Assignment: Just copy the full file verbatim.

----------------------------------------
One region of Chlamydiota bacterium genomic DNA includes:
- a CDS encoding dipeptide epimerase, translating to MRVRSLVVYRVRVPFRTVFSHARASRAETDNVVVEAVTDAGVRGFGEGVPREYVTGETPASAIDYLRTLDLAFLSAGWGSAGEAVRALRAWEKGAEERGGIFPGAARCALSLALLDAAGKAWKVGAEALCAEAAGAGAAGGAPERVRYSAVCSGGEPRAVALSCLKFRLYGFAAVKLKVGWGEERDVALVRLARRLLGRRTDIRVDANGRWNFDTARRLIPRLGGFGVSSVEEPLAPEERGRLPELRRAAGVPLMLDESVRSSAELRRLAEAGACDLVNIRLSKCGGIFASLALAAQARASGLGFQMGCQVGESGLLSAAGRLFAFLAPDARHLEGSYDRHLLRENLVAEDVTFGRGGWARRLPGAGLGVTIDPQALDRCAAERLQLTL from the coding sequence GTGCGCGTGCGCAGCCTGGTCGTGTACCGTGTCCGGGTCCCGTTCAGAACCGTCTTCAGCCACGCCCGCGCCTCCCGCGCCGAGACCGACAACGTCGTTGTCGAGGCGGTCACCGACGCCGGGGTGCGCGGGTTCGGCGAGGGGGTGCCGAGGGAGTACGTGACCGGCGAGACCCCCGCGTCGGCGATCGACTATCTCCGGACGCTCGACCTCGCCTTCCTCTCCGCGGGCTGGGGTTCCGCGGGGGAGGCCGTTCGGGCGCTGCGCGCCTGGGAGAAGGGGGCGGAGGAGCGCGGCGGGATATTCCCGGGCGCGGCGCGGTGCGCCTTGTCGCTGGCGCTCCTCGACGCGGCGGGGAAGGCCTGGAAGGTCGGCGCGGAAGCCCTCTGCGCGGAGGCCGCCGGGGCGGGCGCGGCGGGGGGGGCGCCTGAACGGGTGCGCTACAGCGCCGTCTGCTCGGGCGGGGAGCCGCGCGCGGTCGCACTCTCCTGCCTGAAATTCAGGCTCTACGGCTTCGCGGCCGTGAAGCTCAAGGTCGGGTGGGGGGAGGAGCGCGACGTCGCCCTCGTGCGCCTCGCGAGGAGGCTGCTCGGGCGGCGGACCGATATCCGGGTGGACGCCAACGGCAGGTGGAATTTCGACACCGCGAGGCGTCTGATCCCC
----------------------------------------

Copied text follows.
One region of Chlamydiota bacterium genomic DNA includes:
- a CDS encoding dipeptide epimerase, translating to MRVRSLVVYRVRVPFRTVFSHARASRAETDNVVVEAVTDAGVRGFGEGVPREYVTGETPASAIDYLRTLDLAFLSAGWGSAGEAVRALRAWEKGAEERGGIFPGAARCALSLALLDAAGKAWKVGAEALCAEAAGAGAAGGAPERVRYSAVCSGGEPRAVALSCLKFRLYGFAAVKLKVGWGEERDVALVRLARRLLGRRTDIRVDANGRWNFDTARRLIPRLGGFGVSSVEEPLAPEERGRLPELRRAAGVPLMLDESVRSSAELRRLAEAGACDLVNIRLSKCGGIFASLALAAQARASGLGFQMGCQVGESGLLSAAGRLFAFLAPDARHLEGSYDRHLLRENLVAEDVTFGRGGWARRLPGAGLGVTIDPQALDRCAAERLQLTL from the coding sequence GTGCGCGTGCGCAGCCTGGTCGTGTACCGTGTCCGGGTCCCGTTCAGAACCGTCTTCAGCCACGCCCGCGCCTCCCGCGCCGAGACCGACAACGTCGTTGTCGAGGCGGTCACCGACGCCGGGGTGCGCGGGTTCGGCGAGGGGGTGCCGAGGGAGTACGTGACCGGCGAGACCCCCGCGTCGGCGATCGACTATCTCCGGACGCTCGACCTCGCCTTCCTCTCCGCGGGCTGGGGTTCCGCGGGGGAGGCCGTTCGGGCGCTGCGCGCCTGGGAGAAGGGGGCGGAGGAGCGCGGCGGGATATTCCCGGGCGCGGCGCGGTGCGCCTTGTCGCTGGCGCTCCTCGACGCGGCGGGGAAGGCCTGGAAGGTCGGCGCGGAAGCCCTCTGCGCGGAGGCCGCCGGGGCGGGCGCGGCGGGGGGGGCGCCTGAACGGGTGCGCTACAGCGCCGTCTGCTCGGGCGGGGAGCCGCGCGCGGTCGCACTCTCCTGCCTGAAATTCAGGCTCTACGGCTTCGCGGCCGTGAAGCTCAAGGTCGGGTGGGGGGAGGAGCGCGACGTCGCCCTCGTGCGCCTCGCGAGGAGGCTGCTCGGGCGGCGGACCGATATCCGGGTGGACGCCAACGGCAGGTGGAATTTCGACACCGCGAGGCGTCTGATCCCC